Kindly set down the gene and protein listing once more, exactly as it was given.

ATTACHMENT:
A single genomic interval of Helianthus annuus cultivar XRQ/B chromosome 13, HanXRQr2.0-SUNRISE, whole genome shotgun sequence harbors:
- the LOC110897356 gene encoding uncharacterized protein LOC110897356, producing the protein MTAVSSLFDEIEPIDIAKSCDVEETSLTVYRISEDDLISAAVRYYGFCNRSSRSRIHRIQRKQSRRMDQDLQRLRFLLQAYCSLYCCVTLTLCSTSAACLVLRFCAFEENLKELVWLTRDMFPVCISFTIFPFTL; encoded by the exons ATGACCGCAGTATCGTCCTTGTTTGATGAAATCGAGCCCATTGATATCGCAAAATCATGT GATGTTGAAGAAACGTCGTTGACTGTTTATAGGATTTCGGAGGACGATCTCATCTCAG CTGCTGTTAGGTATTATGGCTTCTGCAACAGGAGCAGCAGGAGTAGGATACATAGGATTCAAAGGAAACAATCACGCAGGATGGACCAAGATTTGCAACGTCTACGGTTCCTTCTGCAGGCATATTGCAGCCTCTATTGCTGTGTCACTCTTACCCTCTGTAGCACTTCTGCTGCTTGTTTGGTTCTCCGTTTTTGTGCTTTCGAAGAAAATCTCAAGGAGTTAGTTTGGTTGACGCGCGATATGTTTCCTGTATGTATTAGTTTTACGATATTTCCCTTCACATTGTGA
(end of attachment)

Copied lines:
A single genomic interval of Helianthus annuus cultivar XRQ/B chromosome 13, HanXRQr2.0-SUNRISE, whole genome shotgun sequence harbors:
- the LOC110897356 gene encoding uncharacterized protein LOC110897356, producing the protein MTAVSSLFDEIEPIDIAKSCDVEETSLTVYRISEDDLISAAVRYYGFCNRSSRSRIHRIQRKQSRRMDQDLQRLRFLLQAYCSLYCCVTLTLCSTSAACLVLRFCAFEENLKELVWLTRDMFPVCISFTIFPFTL; encoded by the exons ATGACCGCAGTATCGTCCTTGTTTGATGAAATCGAGCCCATTGATATCGCAAAATCATGT GATGTTGAAGAAACGTCGTTGACTGTTTATAGGATTTCGGAGGACGATCTCATCTCAG CTGCTGTTAGGTATTATGGCTTCTGCAACAGGAGCAGCAGGAGTAGGATACATAGGATTCAAAGGAAACAATCACGCAGGATGGACCAAGATTTGCAACGTCTACGGTTCCTTCTGCAGGCATATTGCAGCCTCTATTGCTGTGTCACTCTTACCCTCTGTAGCACTTCTGCTGCTTGTTTGGTTCTCCGTTTTTGTGCTTTCGAAGAAAATCTCAAGGAGTTAGTTTGGTTGACGCGCGATATGTTTCCTGTATGTATTAGTTTTACGATATTTCCCTTCACATTGTGA